Waste Management is expecting to see a significant growth in its sales if a pending EPA rule requiring coal-fired power plants to dispose of ash byproduct in engineered landfills is passed, according to Bloomberg.
According to David Steiner of Waste Management, the EPA rule will most likely require coal ash pits to be replaced by lined landfills, similar to the landfill requirements for solid waste implemented 30 years ago.
The EPA is deciding whether to regulate coal ash as a special waste under Subtitle C of the Resource Conservation and Recovery Act, subjecting it to hazardous waste regulations, or as a nonhazardous waste under Subtitle D, which would leave regulatory authority with the states. The agency is expected to issue a final rule by the end of the year.
The rule is intended to address coal ash pits that have leaked and contaminated water supplies, such as the spill earlier this year at Duke Energy in North Carolina. As a result of that spill, Duke Energy is now the subject of a criminal investigation by a federal grand jury.
According to Steiner, the move into handling coal ash is an expansion opportunity for the company. Approximately 140 million tons of coal waste are generated by electric utilities each year, which is more than the 100 million tons of garbage currently handled by Waste Management.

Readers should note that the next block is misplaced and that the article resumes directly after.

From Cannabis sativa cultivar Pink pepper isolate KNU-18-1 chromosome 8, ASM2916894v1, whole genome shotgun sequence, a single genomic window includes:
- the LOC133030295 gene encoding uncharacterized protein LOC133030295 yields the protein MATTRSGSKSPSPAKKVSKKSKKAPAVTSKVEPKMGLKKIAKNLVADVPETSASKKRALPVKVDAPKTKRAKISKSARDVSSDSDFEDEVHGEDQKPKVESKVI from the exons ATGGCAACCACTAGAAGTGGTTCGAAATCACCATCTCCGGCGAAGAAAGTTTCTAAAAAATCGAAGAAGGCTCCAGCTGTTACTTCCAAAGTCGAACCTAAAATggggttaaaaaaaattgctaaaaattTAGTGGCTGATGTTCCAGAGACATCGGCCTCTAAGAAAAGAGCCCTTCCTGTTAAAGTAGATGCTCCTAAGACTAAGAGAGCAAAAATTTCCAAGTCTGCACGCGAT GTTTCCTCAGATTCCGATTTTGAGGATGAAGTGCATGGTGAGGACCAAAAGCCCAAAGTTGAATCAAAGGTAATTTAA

According to Steiner, the company is already beginning to get a considerable amount of coal ash from utilities.
However, disposal is not the only option for coal ash.
In February, the EPA released its evaluation of the two largest beneficial uses of encapsulated coal ash: use in concrete as a substitute for Portland cement, and the use of flue gas desulfurization gypsum as a substitute for mined gypsum in wallboard.
While Steiner expects some utilities will choose to continue taking care of their own waste, he says winning just a small portion of the market could result in 10 million tons of additional sales volume a year for the company.